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Tossed out at start

Johannesburg, March 23: When an instinctively aggressive captain takes a seemingly defensive step, no matter what the considerations, trouble isn’t far away. The script didn’t unfold any differently at The Wanderers, in the final of World Cup 2003.

Among other things, Mohammed Azharuddin has to live with inviting Sri Lanka to bat in the 1996 World Cup semifinals. Seven years on, Sourav Ganguly is in much the same boat.

Given the traditions, the buck stops with him, not Zaheer Khan (who went for 15 runs in the first over) or Jawagal Srinath. They were tonked for 154.

As it turned out, Australia retained the World Cup, winning by 125 runs. It’s also a personal triumph for captain Ricky ‘Punter’ Ponting: Thirteen months after getting the one-day captaincy, from Steve Waugh, he led from the front to facilitate an unprecedented third title.

“This victory says much about our team.... Right through, we were tested — first by the Shane Warne affair and, then, injuries — but came out on top. In any case, lifting our game comes easy on the big occasions,” a palpably thrilled Ponting, popular choice for Man of the Match, remarked.

Sourav defended his decision and, rightly, was critical of the bowlers’ length. “We were pegged back from the opening over itself.... Then, we conceded too many in the last 15.... Even 300 would have been manageable, not 360.... You can’t plan a 360 chase,” he said, dejected at the lopsided finish.

Unbeaten throughout — despite missing Warne and, later, Jason Gillespie — Australia emerged deserving winners. There’s little consolation for the Indians. However, except the 50 overs this morning, they did have a terrific five weeks beginning with the win over Zimbabwe. Incidentally, Sachin Tendulkar got the Man of the Tournament award.

Swayed by the lead-up form of his new ball bowlers, Sourav inserted Australia on a wicket with some moisture and in conditions conducive to exponents of swing. Yet, neither Zaheer nor Srinath could land in the right areas and the top-order made the most of the width and poor length.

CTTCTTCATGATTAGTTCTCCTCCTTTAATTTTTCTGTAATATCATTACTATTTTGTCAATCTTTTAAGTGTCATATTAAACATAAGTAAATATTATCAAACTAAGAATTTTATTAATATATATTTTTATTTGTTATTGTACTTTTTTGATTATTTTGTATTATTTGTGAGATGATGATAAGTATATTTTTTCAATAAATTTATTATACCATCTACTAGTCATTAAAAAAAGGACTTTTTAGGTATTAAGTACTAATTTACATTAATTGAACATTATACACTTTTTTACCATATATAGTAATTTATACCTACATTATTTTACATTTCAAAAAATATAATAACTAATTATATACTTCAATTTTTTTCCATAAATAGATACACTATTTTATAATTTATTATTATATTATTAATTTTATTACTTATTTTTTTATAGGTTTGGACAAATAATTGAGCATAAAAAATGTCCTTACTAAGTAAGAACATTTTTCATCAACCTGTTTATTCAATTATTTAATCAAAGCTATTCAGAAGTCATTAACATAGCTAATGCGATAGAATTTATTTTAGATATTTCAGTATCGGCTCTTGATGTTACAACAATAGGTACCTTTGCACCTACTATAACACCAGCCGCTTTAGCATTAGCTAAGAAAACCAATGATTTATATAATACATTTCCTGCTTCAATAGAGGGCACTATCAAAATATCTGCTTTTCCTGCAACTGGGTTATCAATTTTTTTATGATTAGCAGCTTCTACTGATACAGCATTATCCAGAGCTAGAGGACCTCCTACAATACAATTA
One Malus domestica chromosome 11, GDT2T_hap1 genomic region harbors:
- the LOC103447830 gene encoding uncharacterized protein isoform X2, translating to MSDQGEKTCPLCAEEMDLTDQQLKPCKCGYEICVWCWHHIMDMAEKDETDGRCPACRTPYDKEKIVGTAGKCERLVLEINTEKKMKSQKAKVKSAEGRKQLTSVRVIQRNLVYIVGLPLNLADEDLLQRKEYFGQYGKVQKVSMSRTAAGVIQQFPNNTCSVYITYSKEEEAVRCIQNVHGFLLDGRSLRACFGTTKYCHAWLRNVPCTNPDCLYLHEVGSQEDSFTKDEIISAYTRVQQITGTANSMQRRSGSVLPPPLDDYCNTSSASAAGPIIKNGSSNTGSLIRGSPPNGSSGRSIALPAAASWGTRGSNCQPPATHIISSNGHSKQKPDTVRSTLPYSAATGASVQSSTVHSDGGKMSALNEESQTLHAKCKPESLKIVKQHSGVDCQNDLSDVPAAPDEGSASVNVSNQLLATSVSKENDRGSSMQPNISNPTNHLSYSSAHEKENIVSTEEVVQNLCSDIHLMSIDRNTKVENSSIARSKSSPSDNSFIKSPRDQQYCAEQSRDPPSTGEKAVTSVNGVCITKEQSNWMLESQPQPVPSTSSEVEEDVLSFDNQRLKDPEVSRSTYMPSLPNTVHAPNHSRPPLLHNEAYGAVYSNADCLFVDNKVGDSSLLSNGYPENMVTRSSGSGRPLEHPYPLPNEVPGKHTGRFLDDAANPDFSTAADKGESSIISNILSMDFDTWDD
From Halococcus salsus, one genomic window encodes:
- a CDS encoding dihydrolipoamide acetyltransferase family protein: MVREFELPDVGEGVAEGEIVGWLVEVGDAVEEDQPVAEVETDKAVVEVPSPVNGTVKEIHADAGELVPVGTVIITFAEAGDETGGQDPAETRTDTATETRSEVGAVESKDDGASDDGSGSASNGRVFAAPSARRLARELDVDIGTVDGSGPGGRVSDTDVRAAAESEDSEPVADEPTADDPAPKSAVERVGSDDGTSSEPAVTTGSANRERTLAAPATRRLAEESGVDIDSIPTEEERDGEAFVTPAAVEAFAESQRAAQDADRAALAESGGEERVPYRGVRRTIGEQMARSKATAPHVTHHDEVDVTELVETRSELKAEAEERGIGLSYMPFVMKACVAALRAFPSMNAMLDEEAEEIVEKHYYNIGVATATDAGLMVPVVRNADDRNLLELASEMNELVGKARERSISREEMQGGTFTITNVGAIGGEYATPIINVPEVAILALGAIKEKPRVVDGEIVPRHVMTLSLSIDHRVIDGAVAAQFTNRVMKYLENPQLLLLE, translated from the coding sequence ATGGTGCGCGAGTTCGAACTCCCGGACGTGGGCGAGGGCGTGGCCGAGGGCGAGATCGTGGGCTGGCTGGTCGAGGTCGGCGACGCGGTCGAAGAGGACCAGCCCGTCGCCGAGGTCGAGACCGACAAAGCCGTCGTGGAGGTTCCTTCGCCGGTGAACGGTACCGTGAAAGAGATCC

India’s best chance rested on breakthroughs quicker than Brett Lee’s fastest delivery. When that didn’t happen, giving Australia first strike had to boomerang. To make it worse, a specialist fifth bowler was finally missed — at quite the wrong time.

With Adam Gilchrist typically into overdrive straightaway, Australia would have set sights on around 300. In the event, with Ponting authoring a great innings (“my best”) and Damien Martyn the perfect comrade-in-arms, a fractured finger notwithstanding, the champions smashed 359 for two.

In fact, Ponting’s unbeaten 140 (121 balls, 4x4, 8x6) is the highest individual score in a World Cup final, bettering Sir Viv Richards’ 138 not out in 1979. Moreover, nobody has ever hit as many sixes in a single innings in cricket’s showpiece event. Ponting and Martyn (unbeaten on 88) added 234 for the (unseparated) third wicket. It was mayhem.

Effectively, the final was over at the break. The Indians have chased 300-plus, but attempting that against an attack spearheaded by Glenn McGrath and Lee was an infinitely more daunting task.

That Sachin departed in over No. 1, without getting to face Lee, made the already stiff ask impossible to achieve. Sourav and Virender Sehwag (82 off 81 deliveries) took to counter-attacking and that made the impassioned fans’ afternoon. But, then, it was too good to last.

Sehwag did remain till the 24th over, when he was run out — tragically, as such dismissals are — but, as a contest, the final was over much earlier. The Indian challenge, or the lack of it, ended at 234 (40th over).

Briefly, in a rain-induced stoppage before the Indians had faced 25 overs, was there that slim chance of Sourav and Co. probably living to fight another day. The final, after all, would have been replayed. Only, the elements relented rather quickly and Australia’s steamrolling run continued.

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